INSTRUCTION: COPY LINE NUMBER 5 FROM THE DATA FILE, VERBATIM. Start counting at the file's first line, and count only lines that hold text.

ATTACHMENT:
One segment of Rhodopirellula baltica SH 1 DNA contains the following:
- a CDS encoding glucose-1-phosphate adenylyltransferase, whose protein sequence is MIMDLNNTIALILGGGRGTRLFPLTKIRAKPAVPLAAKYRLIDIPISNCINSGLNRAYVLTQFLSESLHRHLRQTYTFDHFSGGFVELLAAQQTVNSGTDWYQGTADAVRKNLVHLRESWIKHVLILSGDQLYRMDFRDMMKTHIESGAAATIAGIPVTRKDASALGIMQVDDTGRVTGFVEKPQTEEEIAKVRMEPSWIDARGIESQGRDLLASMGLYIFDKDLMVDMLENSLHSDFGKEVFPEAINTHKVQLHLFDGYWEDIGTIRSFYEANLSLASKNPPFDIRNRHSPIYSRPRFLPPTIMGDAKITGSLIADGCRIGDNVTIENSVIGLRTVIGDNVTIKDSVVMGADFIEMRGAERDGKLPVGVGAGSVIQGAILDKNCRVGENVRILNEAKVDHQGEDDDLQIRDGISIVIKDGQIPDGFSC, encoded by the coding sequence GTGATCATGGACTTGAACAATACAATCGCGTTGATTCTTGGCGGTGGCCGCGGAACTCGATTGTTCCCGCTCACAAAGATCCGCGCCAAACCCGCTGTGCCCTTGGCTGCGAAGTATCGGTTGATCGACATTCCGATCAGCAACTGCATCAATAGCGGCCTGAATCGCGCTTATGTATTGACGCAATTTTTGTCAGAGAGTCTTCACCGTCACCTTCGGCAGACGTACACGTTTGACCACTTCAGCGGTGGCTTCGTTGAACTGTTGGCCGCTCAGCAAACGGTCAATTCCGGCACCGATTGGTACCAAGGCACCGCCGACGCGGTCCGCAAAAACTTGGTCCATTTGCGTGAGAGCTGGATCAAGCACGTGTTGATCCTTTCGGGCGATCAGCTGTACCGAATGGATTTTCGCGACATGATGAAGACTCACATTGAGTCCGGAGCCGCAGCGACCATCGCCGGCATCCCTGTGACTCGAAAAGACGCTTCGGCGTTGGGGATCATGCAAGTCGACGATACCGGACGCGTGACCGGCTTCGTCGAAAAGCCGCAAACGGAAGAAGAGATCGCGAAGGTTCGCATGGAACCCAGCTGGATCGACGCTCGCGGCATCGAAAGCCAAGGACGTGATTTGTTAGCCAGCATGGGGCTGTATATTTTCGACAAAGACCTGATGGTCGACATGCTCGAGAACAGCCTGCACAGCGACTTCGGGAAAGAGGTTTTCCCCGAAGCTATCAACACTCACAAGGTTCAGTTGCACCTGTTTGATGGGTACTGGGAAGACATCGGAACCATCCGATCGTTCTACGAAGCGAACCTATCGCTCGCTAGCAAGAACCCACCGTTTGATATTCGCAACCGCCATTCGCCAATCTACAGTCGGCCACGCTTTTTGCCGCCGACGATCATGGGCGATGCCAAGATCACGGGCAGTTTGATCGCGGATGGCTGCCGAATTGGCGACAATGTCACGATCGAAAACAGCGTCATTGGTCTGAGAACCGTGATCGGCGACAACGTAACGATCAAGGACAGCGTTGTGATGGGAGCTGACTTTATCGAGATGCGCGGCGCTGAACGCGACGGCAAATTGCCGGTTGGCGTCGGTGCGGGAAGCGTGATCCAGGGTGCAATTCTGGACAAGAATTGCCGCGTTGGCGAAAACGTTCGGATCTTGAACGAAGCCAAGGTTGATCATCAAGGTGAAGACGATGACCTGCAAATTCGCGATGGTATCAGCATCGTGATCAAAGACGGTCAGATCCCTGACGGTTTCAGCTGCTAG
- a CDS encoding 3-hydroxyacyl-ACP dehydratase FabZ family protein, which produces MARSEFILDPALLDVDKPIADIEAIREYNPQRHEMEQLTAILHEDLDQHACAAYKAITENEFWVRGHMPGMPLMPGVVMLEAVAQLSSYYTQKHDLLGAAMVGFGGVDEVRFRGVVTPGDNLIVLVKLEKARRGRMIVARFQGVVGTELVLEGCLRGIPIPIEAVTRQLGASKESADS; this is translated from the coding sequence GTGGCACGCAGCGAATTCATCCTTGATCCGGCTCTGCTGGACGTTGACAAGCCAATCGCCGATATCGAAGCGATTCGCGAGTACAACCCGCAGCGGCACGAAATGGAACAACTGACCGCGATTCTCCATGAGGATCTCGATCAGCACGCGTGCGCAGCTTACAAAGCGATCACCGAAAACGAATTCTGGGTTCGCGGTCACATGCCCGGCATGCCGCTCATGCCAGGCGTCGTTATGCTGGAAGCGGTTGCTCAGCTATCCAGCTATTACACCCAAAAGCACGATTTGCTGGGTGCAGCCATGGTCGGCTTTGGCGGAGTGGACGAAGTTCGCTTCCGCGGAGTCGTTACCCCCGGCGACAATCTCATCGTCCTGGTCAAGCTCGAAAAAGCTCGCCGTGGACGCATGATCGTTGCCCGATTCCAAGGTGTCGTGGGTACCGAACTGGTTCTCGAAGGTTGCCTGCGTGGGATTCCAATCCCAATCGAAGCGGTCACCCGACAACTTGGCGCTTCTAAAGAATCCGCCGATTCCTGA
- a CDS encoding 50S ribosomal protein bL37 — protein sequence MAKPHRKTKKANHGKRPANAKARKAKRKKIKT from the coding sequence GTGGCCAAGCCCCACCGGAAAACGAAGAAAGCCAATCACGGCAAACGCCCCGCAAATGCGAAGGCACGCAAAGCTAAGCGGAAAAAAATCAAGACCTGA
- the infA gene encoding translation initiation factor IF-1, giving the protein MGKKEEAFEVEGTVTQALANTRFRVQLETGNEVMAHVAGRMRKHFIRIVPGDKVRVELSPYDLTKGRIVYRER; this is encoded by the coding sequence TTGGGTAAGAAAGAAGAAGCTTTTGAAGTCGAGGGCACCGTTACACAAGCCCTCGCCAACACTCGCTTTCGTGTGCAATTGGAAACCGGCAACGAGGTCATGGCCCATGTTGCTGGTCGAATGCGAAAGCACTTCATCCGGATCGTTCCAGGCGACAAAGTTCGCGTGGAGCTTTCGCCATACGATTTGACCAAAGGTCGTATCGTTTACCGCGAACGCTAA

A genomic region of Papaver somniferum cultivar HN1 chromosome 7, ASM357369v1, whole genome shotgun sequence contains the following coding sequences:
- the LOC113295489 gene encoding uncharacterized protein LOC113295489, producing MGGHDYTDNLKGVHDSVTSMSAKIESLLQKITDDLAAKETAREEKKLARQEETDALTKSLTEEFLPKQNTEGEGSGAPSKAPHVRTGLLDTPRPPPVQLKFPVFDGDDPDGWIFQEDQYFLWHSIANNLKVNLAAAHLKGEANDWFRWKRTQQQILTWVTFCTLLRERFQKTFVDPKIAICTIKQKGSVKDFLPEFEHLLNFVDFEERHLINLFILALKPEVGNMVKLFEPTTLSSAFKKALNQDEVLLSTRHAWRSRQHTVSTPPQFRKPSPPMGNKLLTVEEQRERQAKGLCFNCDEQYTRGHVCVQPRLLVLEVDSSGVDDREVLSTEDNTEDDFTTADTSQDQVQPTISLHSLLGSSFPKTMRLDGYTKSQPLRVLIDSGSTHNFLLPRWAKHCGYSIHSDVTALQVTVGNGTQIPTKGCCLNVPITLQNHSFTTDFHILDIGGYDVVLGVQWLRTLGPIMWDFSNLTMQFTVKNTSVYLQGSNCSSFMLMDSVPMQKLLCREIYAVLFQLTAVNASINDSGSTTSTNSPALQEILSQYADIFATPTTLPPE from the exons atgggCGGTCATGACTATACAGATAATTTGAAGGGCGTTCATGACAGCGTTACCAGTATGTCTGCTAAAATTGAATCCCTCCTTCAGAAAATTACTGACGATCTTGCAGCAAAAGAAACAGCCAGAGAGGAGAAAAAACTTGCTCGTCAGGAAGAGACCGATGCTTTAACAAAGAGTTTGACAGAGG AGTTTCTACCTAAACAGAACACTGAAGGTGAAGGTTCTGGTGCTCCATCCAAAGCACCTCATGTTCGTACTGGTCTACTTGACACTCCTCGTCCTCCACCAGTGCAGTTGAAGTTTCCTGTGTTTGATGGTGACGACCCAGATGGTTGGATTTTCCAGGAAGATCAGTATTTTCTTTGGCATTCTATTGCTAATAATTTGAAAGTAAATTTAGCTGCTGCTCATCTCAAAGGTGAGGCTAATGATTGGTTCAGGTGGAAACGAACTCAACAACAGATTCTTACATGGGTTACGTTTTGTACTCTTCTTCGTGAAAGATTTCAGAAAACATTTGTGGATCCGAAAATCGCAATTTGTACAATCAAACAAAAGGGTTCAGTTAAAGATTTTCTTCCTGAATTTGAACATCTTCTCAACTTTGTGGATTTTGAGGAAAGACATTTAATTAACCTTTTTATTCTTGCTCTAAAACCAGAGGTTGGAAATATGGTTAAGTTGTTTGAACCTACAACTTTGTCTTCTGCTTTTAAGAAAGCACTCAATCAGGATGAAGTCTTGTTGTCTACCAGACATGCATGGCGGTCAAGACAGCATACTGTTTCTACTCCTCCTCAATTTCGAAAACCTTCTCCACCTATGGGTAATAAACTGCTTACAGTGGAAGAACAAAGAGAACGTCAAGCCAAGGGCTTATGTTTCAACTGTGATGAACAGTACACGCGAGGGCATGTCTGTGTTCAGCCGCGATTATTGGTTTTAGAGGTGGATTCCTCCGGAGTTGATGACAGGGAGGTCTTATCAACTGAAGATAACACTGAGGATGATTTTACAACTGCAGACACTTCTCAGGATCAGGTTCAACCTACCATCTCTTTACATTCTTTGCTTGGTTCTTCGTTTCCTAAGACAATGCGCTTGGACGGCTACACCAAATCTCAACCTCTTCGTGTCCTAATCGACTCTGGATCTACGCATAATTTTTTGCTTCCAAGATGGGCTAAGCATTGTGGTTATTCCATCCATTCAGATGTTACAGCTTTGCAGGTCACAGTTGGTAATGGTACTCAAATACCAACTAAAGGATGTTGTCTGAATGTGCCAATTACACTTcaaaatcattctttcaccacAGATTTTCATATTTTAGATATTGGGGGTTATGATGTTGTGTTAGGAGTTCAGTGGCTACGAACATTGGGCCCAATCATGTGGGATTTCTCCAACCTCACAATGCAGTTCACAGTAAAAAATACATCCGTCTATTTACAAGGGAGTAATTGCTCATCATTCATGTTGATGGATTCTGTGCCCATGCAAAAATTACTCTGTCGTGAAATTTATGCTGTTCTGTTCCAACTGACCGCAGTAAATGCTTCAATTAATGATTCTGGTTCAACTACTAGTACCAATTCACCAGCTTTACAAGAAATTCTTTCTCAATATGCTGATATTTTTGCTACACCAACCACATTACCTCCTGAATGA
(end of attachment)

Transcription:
- the infA gene encoding translation initiation factor IF-1, giving the protein MGKKEEAFEVEGTVTQALANTRFRVQLETGNEVMAHVAGRMRKHFIRIVPGDKVRVELSPYDLTKGRIVYRER; this is encoded by the coding sequence TTGGGTAAGAAAGAAGAAGCTTTTGAAGTCGAGGGCACCGTTACACAAGCCCTCGCCAACACTCGCTTTCGTGTGCAATTGGAAACCGGCAACGAGGTCATGGCCCATGTTGCTGGTCGAATGCGAAAGCACTTCATCCGGATCGTTCCAGGCGACAAAGTTCGCGTGGAGCTTTCGCCATACGATTTGACCAAAGGTCGTATCGTTTACCGCGAACGCTAA